Students learned strategies for being an effective activist for any cause at a workshop held on Tuesday, Oct. 27.
Around 30 students and other members of the community, who were lead by speakers and activists, learned about the tools, training and support needed to achieve their goals as an environmental, human rights or social justice organizer.
The event, titled Speak Up, Speak Out: Direct Action Workshop, was hosted by the Associated Students Environmental and Sustainability Programs.
Elle Mckitrick, environmental center coordinator, said this event is important for students be a part of.
“There are a lot of campaigns and movements, and students on campus are starting to get involved with those more and more,” Mckitrick said. “Especially with the environmental movement in Bellingham it’s a really big deal to have these direct actions.”
The workshop consisted of a series of activities built to equip students with the skills to make a change. Activities included building an ideal community that allowed the participants to imagine what their community would look like.
Participants were able to draw what they felt they would need in order to thrive. Some of the pictures included buildings providing free healthcare, free schooling, free childcare and a basket of puppies.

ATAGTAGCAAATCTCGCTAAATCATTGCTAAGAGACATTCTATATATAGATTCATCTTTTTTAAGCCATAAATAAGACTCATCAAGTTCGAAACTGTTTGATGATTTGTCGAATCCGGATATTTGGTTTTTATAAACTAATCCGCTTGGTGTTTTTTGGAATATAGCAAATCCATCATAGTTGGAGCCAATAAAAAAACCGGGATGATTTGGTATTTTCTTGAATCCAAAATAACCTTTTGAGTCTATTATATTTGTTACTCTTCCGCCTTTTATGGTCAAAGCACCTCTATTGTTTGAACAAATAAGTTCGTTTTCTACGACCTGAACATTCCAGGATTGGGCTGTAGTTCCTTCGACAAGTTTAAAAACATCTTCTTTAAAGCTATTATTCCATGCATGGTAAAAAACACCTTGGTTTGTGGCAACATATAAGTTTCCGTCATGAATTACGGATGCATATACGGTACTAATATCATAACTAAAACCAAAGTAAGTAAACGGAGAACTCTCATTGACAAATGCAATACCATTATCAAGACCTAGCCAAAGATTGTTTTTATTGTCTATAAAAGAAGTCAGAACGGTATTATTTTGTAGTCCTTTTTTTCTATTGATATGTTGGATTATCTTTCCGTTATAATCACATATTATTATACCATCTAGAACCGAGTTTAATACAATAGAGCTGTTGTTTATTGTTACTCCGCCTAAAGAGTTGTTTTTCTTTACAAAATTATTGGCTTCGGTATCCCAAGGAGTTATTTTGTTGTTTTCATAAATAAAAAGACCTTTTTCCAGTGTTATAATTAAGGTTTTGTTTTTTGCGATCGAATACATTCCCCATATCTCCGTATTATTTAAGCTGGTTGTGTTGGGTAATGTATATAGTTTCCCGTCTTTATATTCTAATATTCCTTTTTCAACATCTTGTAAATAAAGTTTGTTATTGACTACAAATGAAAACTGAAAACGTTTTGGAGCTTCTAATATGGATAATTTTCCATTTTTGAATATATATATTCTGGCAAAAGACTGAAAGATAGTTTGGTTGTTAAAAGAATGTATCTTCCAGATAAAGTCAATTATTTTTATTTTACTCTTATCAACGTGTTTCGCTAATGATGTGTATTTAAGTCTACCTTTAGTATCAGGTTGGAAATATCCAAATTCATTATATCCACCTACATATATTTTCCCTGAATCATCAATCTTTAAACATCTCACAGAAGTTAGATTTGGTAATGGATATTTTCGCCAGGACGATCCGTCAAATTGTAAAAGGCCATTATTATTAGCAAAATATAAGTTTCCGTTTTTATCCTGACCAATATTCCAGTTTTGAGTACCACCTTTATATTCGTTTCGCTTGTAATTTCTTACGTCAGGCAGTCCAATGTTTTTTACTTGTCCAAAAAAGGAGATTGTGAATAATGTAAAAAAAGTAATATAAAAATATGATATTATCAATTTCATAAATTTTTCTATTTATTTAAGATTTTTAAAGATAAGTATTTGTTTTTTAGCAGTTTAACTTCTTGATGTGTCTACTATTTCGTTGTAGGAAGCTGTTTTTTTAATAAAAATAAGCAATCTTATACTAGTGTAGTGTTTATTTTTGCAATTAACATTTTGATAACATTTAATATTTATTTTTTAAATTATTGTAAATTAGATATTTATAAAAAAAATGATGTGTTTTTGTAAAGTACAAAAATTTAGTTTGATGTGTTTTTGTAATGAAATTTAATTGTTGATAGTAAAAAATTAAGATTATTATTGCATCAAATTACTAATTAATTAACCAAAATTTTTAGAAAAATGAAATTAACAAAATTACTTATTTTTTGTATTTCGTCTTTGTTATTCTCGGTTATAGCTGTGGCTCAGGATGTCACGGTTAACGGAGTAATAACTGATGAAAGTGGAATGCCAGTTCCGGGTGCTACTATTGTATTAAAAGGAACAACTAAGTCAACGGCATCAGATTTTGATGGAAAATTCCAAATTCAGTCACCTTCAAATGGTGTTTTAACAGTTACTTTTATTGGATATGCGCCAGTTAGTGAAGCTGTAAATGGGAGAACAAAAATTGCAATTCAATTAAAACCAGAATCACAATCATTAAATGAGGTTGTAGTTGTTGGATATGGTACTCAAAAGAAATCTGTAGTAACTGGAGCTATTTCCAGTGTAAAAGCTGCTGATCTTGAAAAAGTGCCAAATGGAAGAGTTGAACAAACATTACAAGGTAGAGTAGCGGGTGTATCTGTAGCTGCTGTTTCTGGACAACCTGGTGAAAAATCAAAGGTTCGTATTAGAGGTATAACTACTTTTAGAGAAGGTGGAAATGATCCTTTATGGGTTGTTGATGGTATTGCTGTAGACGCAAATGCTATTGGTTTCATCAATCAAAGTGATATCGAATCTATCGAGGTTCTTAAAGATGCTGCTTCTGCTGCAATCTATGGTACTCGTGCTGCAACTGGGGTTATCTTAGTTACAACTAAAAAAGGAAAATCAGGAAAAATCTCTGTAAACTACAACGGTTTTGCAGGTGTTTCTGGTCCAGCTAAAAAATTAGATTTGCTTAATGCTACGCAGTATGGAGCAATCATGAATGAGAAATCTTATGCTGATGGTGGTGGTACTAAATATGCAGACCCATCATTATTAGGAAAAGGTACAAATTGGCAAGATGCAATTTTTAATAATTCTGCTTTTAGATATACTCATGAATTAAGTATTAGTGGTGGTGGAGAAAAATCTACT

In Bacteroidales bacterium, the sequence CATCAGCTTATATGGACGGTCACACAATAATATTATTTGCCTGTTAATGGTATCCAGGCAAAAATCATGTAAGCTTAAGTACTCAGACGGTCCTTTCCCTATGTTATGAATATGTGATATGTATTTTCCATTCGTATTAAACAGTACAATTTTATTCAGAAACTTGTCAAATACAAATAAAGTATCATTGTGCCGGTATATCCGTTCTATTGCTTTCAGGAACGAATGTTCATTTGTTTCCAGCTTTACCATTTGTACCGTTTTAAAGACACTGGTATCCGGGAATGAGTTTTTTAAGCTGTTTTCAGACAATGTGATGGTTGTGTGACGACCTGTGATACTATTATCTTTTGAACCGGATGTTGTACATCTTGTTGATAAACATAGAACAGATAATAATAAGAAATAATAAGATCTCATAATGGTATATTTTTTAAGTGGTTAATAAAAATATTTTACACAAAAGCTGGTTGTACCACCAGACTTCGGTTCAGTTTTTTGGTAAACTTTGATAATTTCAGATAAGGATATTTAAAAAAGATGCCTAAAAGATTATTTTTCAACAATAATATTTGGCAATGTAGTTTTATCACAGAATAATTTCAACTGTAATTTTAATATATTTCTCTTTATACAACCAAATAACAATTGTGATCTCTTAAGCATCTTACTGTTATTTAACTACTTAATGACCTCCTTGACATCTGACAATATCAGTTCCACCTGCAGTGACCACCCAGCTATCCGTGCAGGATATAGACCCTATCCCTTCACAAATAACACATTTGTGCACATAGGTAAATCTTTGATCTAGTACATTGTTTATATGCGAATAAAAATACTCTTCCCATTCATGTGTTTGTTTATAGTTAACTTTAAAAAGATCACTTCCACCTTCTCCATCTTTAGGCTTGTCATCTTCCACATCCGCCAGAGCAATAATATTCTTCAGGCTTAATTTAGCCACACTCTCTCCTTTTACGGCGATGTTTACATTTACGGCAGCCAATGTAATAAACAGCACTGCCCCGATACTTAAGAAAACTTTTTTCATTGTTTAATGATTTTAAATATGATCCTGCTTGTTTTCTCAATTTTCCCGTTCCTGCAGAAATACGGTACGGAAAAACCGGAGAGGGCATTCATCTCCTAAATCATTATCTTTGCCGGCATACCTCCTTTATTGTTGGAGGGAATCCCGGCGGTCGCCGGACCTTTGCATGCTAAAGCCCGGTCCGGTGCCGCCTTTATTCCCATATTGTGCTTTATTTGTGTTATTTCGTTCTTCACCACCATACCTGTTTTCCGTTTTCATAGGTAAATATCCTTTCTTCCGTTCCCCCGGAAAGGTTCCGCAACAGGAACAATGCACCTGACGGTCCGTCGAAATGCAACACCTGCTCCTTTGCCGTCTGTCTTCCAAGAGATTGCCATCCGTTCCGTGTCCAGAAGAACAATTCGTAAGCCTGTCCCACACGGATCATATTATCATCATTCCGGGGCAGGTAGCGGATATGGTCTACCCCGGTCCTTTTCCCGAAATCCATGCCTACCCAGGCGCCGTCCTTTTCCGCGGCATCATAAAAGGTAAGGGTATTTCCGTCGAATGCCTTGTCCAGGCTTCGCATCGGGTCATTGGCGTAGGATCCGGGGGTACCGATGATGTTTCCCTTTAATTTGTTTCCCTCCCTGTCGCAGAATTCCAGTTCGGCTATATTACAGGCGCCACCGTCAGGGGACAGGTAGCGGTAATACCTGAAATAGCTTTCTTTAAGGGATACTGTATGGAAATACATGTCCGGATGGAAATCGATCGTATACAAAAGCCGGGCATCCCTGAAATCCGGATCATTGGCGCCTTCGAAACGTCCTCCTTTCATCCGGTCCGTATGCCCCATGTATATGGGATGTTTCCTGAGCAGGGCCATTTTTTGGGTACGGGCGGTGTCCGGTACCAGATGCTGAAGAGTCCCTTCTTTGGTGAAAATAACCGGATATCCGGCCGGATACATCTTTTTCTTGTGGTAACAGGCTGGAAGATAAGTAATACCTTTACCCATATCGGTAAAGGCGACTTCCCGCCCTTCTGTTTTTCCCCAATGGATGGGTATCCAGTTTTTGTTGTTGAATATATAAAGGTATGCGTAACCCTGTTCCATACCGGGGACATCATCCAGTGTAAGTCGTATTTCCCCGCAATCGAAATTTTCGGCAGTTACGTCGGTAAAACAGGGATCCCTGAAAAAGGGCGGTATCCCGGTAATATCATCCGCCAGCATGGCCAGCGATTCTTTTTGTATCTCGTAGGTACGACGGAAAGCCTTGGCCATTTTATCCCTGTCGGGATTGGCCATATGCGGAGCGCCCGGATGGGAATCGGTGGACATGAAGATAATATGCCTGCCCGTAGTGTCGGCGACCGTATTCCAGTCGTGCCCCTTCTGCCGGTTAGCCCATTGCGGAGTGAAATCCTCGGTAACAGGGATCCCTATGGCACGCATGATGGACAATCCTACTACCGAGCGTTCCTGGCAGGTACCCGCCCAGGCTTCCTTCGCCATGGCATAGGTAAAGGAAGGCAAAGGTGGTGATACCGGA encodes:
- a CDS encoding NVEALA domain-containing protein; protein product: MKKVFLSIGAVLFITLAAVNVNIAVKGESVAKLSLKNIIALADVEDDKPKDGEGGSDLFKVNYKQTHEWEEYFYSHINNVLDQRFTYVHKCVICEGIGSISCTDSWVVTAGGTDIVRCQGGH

“A lot of the students who showed up are part of activist movements on campus,” Mckitrick said. “They have a background in activism already. But ideas were shared to help them out in life. They talked about how to de-escalate conflict, which is not just helpful in an activist setting, but in daily life as well.”
The workshop also involved activities symbolizing what someone practicing direct action might undergo during a rally or sit-in.
Students were shown a slideshow presented by speaker and activist Ahmed Gaya, who described different types of direct action throughout history.
“Direct action is acts to achieve social or political end,” Gaya said. “To show willful refusal to cooperate with social injustice.”
Junior Trisha Patterson said trainings like this are a great way for students who may not know how to get associated, get associated.
“Overall, it’s important for people to know how to get involved with direct action trainings,” Patterson said. “It’s a good resource for students to know there is a way to get involved.”
Mckitrick is very hopeful for the future, and believes this event will spark participation, she said.
“I hope it will make students more willing to join on activist movements and actually take a stand, go to a protest,” Mckitrick said. “Mostly I hope that it will motivate students to be more involved in any movement they choose to be in.”
Editors note: Trisha Patterson was previously a reporter for The Western Front.